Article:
1. Le film complet des siphons et réseaux post siphon du gouffre Berger un grand merci a tous ceux qui nous ont aidé surtout a Dany, Fabien, Bab et Isadora:
2. Le Camp des etrangers a-1000m 0.23
3. Depart du Syphon 1 70M - 11M 0.42
4. Une des Bouteilles de Ken Pearce 1.45
5. Le deuxieme siphon 20M-3M 02.13
6. le passage des voutes basses 3.03
7. Terminus de 2011 4.22
8. Profondeur -12m 4.28
9. Profondeur -40M 5.21
10. Jonction avec la galerie des precedents explorateurs dans la zone des 42M de profondeur 6.18
11. Profondeur -50m 6.51
12. Au passage du retrecissement la camera huerte la plafond 6.58
13. Manu au depart pour L'exploration de la galerie Aval 7.04
14. a L'issue 90m de decouverte 7.09
1. The complete film of siphons and post siphon networks of the Berger abyss a big thank you to all those who helped us especially to Dany, Fabien, Bab and Isadora:
2. Foreigners Camp
3. Departure from Syphon 1 70M - 11M 0.42
4. One of the Bottles of Ken Pearce 1.45
5. The second siphon 20M-3M 02.13
6. The passage of low vaults 3.03
7. Terminus 2011 4.22
8. Depth -12m 4.28
9. Depth -40M 5.21
10. Junction with the gallery of previous explorers in the 42M deep zone 6.18
11. Depth -50m 6.51
12. On the passage you retreated the camera hung on the ceiling 6.58
13. Manu at the start for Exploration of the Aval gallery 7.04
14. at the 90m discovery end 7.09
Browsing on YouTube recently I came across the video embedded above. ”gouffre berger 2014 V5 congre's" N.B. lowercase title.
The video starts more or less at the first sump (Syphon). The diver finds in the sump a "Tadpole" cylinder from the 1963 British Expedition. As he moves the cylinder you can make out rusting piano wire binding before the disturbed silt obscures the view. This brought back many memories from the 1963 expedition.
After Ken Pearce’s successful passing of the first sump we emptied and left on the sump entrance "beach" four of these cylinders; two used by Ken and two used by Steve Wynne-Roberts who was the standby diver.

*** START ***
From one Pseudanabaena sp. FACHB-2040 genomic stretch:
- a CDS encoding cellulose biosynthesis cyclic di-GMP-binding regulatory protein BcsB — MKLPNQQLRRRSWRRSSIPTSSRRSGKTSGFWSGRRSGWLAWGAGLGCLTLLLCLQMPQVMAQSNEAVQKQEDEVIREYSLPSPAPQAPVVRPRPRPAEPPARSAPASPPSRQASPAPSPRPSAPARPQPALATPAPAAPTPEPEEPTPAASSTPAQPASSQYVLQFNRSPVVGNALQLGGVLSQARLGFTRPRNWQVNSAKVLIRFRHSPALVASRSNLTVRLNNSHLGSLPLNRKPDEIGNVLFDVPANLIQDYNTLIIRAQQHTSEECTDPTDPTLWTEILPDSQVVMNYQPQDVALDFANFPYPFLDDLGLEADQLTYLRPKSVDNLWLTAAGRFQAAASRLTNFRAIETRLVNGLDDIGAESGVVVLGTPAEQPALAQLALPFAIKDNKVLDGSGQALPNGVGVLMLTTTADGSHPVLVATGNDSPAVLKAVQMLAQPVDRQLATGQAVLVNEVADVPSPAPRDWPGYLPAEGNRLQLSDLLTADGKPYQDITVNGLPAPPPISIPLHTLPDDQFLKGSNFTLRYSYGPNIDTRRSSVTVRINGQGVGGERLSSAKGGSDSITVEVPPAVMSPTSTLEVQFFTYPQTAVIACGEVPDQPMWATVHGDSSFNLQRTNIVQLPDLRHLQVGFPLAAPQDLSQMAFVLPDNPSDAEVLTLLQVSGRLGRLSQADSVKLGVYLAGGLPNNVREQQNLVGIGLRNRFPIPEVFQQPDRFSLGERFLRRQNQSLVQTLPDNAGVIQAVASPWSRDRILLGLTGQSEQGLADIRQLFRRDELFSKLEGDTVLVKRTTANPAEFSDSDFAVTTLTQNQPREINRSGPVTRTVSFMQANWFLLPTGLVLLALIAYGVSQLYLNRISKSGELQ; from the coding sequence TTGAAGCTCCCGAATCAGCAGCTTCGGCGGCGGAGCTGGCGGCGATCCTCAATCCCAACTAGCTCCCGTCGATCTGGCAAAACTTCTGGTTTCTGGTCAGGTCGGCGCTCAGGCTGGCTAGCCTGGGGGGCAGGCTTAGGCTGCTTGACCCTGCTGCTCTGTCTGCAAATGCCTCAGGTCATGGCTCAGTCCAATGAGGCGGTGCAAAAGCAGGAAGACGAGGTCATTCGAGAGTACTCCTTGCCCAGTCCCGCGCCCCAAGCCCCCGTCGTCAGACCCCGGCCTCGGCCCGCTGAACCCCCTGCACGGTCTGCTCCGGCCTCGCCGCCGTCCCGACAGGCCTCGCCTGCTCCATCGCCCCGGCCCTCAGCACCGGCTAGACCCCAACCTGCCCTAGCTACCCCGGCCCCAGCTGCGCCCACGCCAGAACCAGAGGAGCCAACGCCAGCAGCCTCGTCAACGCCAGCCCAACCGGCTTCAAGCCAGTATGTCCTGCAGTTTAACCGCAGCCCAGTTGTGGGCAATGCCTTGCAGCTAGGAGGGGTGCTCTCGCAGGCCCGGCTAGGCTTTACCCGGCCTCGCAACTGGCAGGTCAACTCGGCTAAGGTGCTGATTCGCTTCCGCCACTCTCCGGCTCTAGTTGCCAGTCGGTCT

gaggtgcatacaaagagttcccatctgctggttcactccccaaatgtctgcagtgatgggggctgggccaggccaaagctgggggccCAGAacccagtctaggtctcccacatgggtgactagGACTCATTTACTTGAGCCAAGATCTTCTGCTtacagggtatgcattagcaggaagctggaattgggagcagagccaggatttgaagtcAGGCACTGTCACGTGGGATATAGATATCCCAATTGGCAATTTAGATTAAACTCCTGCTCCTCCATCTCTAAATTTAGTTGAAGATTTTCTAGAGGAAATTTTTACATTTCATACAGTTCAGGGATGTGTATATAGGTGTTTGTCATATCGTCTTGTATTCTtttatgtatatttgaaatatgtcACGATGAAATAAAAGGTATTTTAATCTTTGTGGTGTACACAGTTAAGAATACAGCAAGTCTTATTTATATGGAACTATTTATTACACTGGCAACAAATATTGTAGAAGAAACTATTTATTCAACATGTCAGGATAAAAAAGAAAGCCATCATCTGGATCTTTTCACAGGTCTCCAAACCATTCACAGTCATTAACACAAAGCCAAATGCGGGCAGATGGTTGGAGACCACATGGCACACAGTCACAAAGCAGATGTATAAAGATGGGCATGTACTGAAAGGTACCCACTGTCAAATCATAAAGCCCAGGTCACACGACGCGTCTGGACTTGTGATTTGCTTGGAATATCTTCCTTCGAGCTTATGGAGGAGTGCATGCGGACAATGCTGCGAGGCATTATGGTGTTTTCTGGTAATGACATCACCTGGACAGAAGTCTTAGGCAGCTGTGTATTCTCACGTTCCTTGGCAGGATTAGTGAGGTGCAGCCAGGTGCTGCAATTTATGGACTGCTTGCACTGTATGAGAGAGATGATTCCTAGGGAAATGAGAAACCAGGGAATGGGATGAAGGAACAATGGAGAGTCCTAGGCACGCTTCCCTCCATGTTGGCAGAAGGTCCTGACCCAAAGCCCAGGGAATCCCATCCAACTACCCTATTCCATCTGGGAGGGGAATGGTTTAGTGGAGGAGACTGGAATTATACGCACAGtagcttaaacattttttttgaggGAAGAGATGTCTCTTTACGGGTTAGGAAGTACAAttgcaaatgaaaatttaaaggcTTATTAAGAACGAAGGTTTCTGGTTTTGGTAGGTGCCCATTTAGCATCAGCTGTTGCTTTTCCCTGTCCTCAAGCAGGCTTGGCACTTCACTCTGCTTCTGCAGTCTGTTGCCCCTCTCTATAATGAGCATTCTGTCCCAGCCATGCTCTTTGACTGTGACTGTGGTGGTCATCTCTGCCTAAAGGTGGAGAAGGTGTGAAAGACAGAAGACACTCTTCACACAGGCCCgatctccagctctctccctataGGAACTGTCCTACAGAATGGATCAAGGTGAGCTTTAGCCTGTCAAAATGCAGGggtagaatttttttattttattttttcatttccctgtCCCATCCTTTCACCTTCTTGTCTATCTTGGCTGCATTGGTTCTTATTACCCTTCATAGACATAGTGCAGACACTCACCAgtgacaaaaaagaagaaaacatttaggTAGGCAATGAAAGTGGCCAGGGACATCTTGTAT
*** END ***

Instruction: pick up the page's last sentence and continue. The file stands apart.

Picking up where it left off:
The cylinders were ex-WD Second World War equipment and were used on high level bombing raids. The piano wire binding was to protect them in case of a direct flack hit. They had been obtained by Steve who fitted them with a standard pillar valve.
Jed Scott a member of the expedition had facilities at his work for filling the bottles with air. He was instructed by Ken to fill them to 3000psi (206.8427Bar). The normal Safe Working Pressure for these cylinders was 1800psi (124.105Bar).
Jed cannot remember for sure but when he received the cylinders from Ken they could have contained a percentage of pure oxygen. In those days mixture diving was in its infancy mainly pioneered by military and North Sea oil. Steve was very clued up on this and it was definitely in use by CDG in Wookey Hole a few months later.
Basically the diver was breathing oxygen enriched air and as a result absorbed less Nitrogen; this would lead to longer duration of the dive at depth if required. Ken Pearce who was a certified First Class Diver of the BSAC would have been well aware of the dangers of using oxygen enriched air below a maximum operating depth. At the time all that was known of the sump was that the water resurged at Sassenage Cave 2631ft or 802 metres below.
All this came to light when for the first time the whole team met up at Bob Wright’s house in Manchester to pack and load for the expedition. This was the weekend before we left for France the following Friday Night. Steve arrived from Somerset on Saturday the final member of the team; Mike Boon was the only member of the team who knew Steve prior to this meeting. As the day progressed Alan Clegg and I who had both just started diving expressed anxiety about the 3000psi.
Steve assured us that the same type of cylinder (Tadpole) had been used on the first successful Everest Expedition in 1953 at this pressure. He also said that while Everest training was taking place in Snowdonia, a cylinder had been thrown off Grib Goch about a 300ft drop, and as it did not explode was deemed fit for the job!
Despite these assurances everybody had a healthy respect for these and they were always referred to as "The Bombs"
I had purpose made containers for the cylinders from 14swg aluminium and they were packed in using the diving wet suits as padding. The containers had two substantial brass lugs riveted onto the top and a sling with two crabs made for easy handling and lowering (With great care).
They were unpacked in the dry oxbow just below Hurricane shaft and the lids made useful pans and cups for a brew made from a pack of Horlicks emergency rations, for a non drinker Ken really whaled into the Rum fudge flavoured drink we made.
I have noted that a photo of Ken and Steve at the sump is in several other YouTube videos and attributed both to the1964 and 1967 expeditions. This is incorrect, the photo was definitely taken on the 1963 expedition I was there; also the photo was taken by Allan Clegg not as others have claimed.
Wow, it is amazing what we have in our heads, had not thought of all this for 50 plus years, I hope it is of interest to anybody who reads this.
Bob Gillibrand March 2020
Steve Wynne-Roberts and Ken Pearce at the Terminal Sump 1963 Expedition
The 1963 Team pose in Sassenage Quarry after just arriving in the area. Ken Pearce second from left standing. Bob Gillibrand on his left